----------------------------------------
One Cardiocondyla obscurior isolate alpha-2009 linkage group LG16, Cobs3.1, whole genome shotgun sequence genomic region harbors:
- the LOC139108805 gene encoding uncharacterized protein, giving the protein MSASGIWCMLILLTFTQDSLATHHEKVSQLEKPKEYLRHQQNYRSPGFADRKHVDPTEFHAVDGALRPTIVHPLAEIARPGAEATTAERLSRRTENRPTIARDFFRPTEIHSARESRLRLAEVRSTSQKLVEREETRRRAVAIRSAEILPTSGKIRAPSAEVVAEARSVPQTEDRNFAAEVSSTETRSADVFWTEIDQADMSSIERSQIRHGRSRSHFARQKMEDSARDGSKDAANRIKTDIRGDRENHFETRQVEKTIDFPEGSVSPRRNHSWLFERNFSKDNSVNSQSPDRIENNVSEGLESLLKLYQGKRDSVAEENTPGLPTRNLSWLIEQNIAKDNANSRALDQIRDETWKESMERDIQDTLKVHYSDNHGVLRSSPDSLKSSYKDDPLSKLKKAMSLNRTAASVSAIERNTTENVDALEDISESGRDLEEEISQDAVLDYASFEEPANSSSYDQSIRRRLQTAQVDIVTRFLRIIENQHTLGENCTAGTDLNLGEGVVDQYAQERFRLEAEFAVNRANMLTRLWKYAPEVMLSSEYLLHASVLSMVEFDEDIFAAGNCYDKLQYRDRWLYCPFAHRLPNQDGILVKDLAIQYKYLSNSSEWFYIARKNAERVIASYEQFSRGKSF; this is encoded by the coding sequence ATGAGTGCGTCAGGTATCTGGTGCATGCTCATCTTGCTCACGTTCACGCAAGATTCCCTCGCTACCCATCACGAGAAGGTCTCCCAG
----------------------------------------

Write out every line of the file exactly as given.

One Cardiocondyla obscurior isolate alpha-2009 linkage group LG16, Cobs3.1, whole genome shotgun sequence genomic region harbors:
- the LOC139108805 gene encoding uncharacterized protein, giving the protein MSASGIWCMLILLTFTQDSLATHHEKVSQLEKPKEYLRHQQNYRSPGFADRKHVDPTEFHAVDGALRPTIVHPLAEIARPGAEATTAERLSRRTENRPTIARDFFRPTEIHSARESRLRLAEVRSTSQKLVEREETRRRAVAIRSAEILPTSGKIRAPSAEVVAEARSVPQTEDRNFAAEVSSTETRSADVFWTEIDQADMSSIERSQIRHGRSRSHFARQKMEDSARDGSKDAANRIKTDIRGDRENHFETRQVEKTIDFPEGSVSPRRNHSWLFERNFSKDNSVNSQSPDRIENNVSEGLESLLKLYQGKRDSVAEENTPGLPTRNLSWLIEQNIAKDNANSRALDQIRDETWKESMERDIQDTLKVHYSDNHGVLRSSPDSLKSSYKDDPLSKLKKAMSLNRTAASVSAIERNTTENVDALEDISESGRDLEEEISQDAVLDYASFEEPANSSSYDQSIRRRLQTAQVDIVTRFLRIIENQHTLGENCTAGTDLNLGEGVVDQYAQERFRLEAEFAVNRANMLTRLWKYAPEVMLSSEYLLHASVLSMVEFDEDIFAAGNCYDKLQYRDRWLYCPFAHRLPNQDGILVKDLAIQYKYLSNSSEWFYIARKNAERVIASYEQFSRGKSF; this is encoded by the coding sequence ATGAGTGCGTCAGGTATCTGGTGCATGCTCATCTTGCTCACGTTCACGCAAGATTCCCTCGCTACCCATCACGAGAAGGTCTCCCAG